after the European constitution was rejected by voters in France and the
Netherlands in 2005. After that double rebuff, European leaders spent months
sifting through the wreckage of the constitution to separate all the practical
reforms from the elements that suggested a nation-building enterprise such as a
European flag and anthem. Concrete changes were put into the dense and
unreadable 287-page Lisbon treaty. Now that this too has been rejected in a
plebiscite, the options are complicated.
Eurosceptics claim that some of the Lisbon treaty can be implemented under
existing powers. But this applies only to low-key initiatives. The important
innovations require a new treaty because they change the legal basis on which
the EU operates. For example, the creation of a new, more powerful foreign
policy chief combines the current post held by Javier Solana with that of a
European commission vice-president—a fundamental change in EU architecture.
Similarly, changes to the voting system and a decision to endow the EU with
"legal personality"—the right to sign international agreements—require treaty
change. And, as we now all know, to get a treaty change all 27 member states
have to agree.
So what now? The pressure applied by France and Germany to press on with
ratification is a transparent effort to put Ireland in a minority of one. That
would force the Irish to try to negotiate concessions and vote again. Ireland's
response has been to play for time. Even if it is willing to hold a second
referendum, it cannot say so immediately after a "no" vote. It has, however,
been careful not to rule out the possibility of a second vote, and, by October,
the Irish may be in a position to say what concessions they need in order to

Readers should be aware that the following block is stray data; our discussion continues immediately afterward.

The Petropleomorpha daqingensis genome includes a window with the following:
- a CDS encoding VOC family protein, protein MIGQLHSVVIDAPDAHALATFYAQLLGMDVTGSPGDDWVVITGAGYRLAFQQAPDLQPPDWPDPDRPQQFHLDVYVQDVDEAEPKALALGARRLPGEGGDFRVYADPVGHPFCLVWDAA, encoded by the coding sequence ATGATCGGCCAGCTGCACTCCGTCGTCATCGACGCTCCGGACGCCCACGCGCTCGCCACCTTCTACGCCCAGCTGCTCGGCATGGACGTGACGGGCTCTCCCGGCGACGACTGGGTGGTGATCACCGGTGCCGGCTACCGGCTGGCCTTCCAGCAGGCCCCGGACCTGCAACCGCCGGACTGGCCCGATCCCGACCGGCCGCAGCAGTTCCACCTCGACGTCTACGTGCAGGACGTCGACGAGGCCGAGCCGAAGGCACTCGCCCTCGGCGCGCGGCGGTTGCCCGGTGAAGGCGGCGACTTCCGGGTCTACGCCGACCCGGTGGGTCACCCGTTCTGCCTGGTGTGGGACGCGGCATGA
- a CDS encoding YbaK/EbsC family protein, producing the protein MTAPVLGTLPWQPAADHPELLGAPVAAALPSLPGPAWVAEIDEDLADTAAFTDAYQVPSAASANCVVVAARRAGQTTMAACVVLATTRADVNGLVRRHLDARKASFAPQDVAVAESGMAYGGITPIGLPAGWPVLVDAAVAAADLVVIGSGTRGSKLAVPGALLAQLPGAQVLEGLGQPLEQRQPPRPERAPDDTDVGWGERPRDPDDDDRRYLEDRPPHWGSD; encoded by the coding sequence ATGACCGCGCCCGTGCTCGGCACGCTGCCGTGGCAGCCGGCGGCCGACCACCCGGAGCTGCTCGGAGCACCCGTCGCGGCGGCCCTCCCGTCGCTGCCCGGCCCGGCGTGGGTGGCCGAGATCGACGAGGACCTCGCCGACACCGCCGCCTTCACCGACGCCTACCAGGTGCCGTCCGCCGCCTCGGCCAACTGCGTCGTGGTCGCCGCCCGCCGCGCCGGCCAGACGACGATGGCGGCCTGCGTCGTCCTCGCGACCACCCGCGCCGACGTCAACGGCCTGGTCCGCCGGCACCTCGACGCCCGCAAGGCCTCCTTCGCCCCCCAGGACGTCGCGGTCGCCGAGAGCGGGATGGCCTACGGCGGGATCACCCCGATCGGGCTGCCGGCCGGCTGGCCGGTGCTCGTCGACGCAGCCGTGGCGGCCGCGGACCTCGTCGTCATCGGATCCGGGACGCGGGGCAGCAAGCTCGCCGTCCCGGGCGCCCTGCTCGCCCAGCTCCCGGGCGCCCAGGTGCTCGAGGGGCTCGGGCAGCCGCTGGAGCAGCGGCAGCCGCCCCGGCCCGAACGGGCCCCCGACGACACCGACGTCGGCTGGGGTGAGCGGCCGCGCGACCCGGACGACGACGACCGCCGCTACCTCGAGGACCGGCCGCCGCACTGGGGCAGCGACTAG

stage a rerun. The very minimum solution—"explanatory declarations" spelling out
that Ireland would retain the right to neutrality, to set its tax rates and
control abortion policy—is unlikely to be enough because these in fact offer
Another possibility is to revoke plans to slim the size of the European
commission, so that Ireland would retain the right to send a commissioner to
Brussels. Significantly, this could be done without changing the treaty,
providing the European council decides to do so unanimously. Later this year a
division may emerge, with some, in Germany and the Benelux countries for
example, wanting to offer Ireland the minimum necessary while making it clear
that a second referendum "no" would mean some form of isolation. Others, like
Britain, really do not want to press the Irish to vote again, unless it is
pretty clear that they will say yes. London would not lose too much sleep if the
treaty died a slow death, though it knows it is not in its interest to be the
first to kill it off. It is more alarmed about the prospect of a second Irish
"no" and the threat of consigning Ireland to an outer tier of the EU. That is
because, once deployed, the threat of exclusion could be used again in the
future—maybe against London."
This guy in yesterday's Irish Times, in particular, will take some beating: